LONDON (Reuters) - A U.S. law firm is asking Tesco shareholders to join a group that wants to bring a lawsuit and seek billions of pounds in compensation for losses relating to the British retailer’s overstatement of profit last year.
Tesco said on Sept. 22 it had overstated first-half profit by 250 million pounds. It raised that figure to 263 million pounds when it published first-half results on Oct. 23.
The overstatement led to a sharp decline in the market value of Britain’s biggest retailer, driving its share price down to a 14 year low, and prompted a criminal investigation by Britain’s Serious Fraud Office.
Tesco Shareholder Claims Limited (TSC), a group funded by U.S. litigation firm Scott + Scott, said on Tuesday it would seek to bring an action against Tesco on behalf of institutional shareholders, arguing the profit overstatement “caused a permanent destruction of value to shareholders.”
Tesco declined to comment.
Scott + Scott has already brought an action against Tesco in the United States, while British law firm Stewarts Law launched a similar move in November, alleging Tesco directors and senior managers knew or were reckless as to whether the firm’s statements to the market were untrue or misleading.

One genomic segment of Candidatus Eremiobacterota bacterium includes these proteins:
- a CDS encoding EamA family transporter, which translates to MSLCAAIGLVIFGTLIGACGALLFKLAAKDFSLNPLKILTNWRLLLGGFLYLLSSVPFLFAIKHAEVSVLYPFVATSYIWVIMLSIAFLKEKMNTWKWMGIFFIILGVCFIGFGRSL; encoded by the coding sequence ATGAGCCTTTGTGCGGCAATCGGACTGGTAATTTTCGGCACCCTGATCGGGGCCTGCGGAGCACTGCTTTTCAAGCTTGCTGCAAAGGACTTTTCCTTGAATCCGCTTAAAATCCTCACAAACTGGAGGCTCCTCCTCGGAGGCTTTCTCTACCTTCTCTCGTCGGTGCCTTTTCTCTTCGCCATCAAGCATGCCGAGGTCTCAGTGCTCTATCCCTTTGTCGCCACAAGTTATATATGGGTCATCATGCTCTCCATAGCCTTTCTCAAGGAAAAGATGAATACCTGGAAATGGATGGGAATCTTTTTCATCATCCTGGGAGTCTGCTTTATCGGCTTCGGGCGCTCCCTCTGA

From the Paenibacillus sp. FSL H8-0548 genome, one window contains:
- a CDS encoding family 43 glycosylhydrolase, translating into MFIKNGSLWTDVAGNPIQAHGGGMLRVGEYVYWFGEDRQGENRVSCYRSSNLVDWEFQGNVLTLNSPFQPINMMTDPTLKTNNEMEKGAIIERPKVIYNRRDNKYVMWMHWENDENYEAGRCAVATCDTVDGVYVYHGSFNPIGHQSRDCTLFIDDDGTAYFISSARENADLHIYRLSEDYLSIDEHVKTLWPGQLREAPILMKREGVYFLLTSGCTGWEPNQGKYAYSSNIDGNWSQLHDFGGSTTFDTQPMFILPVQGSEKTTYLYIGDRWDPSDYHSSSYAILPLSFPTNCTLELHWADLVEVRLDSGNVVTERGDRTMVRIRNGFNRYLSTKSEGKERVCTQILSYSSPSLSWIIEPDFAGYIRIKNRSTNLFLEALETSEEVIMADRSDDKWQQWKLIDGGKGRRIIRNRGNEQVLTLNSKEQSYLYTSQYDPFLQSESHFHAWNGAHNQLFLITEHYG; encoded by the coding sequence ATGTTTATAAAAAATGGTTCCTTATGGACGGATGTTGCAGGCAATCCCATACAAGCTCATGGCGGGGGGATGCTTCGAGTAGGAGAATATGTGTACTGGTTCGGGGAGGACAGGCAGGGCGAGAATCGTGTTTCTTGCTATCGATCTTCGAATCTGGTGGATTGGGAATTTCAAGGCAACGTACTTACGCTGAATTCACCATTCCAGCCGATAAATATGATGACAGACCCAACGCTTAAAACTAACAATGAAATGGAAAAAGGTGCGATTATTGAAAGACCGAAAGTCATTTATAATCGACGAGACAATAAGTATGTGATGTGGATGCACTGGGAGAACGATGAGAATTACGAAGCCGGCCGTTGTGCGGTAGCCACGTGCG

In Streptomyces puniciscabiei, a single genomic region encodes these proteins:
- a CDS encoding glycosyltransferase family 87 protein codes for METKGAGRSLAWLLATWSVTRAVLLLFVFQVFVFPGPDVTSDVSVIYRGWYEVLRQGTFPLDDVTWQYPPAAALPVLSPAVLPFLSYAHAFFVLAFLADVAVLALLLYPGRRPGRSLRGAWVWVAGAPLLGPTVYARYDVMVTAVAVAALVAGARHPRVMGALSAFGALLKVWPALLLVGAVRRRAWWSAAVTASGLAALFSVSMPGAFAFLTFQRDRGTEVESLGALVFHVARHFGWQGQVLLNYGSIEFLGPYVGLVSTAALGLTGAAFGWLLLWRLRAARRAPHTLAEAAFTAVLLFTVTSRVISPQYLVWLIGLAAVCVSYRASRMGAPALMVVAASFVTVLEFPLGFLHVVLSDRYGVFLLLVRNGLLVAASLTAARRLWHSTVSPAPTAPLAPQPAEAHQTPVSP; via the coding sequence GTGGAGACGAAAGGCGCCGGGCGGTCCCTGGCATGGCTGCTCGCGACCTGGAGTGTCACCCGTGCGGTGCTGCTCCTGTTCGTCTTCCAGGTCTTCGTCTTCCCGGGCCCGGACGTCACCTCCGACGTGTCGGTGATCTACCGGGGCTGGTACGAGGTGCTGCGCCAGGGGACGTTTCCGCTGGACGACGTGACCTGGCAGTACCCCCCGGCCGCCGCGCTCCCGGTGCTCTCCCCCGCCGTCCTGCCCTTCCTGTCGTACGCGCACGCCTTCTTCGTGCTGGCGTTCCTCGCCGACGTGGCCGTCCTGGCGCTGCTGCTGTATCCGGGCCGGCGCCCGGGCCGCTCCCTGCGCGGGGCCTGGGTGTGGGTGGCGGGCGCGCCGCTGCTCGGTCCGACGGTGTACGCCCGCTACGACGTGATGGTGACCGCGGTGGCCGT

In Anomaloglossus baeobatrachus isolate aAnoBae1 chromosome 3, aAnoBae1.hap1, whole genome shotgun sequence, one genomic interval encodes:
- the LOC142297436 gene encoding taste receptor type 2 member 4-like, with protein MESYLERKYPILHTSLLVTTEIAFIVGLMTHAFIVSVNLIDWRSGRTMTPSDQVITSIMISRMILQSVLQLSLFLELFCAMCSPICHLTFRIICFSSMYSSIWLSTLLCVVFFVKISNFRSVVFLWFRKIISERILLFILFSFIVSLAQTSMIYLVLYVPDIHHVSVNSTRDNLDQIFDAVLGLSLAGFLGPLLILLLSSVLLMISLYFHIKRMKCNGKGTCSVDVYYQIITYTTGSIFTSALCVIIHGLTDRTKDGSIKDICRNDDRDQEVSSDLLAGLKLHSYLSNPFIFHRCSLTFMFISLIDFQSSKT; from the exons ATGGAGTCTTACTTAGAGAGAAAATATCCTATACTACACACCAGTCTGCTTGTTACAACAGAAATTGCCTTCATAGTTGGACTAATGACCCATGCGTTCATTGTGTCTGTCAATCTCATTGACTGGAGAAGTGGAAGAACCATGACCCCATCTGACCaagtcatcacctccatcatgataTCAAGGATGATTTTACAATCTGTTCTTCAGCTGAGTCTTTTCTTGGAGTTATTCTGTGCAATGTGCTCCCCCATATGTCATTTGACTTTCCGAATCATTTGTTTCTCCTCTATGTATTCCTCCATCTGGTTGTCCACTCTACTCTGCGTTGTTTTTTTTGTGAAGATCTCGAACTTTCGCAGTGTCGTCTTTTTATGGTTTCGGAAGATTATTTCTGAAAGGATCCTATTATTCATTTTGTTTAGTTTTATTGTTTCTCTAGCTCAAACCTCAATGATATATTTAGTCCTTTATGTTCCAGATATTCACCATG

TSC will be represented in Britain by McGuire Woods.
“A permanent destruction of value has occurred and had the accounting irregularities not taken place the share price, and value of the company, would today be materially higher,” said TSC.
It said it expected the claim, open to any institutional shareholder that bought shares in Tesco prior to the firm’s Sept. 22 announcement, to be in the region of 50-70 pence per share. Tesco has 8.1 billion shares listed, suggesting the claim could be for billions of pounds.
Shares in Tesco were down 0.6 percent at 245.2 pence by 9:20 a.m., valuing the business at about 20 billion pounds.
TSC said it was in talks with institutions in Britain, Europe and the United States about joining the claim on a no win, no fee basis.
Tesco’s accounting practices are also being investigated by Britain’s Financial Reporting Council, while the grocery industry watchdog, the Groceries Code Adjudicator, is investigating the firm’s relations with its suppliers.
Reporting by James Davey; Editing by Mark Potter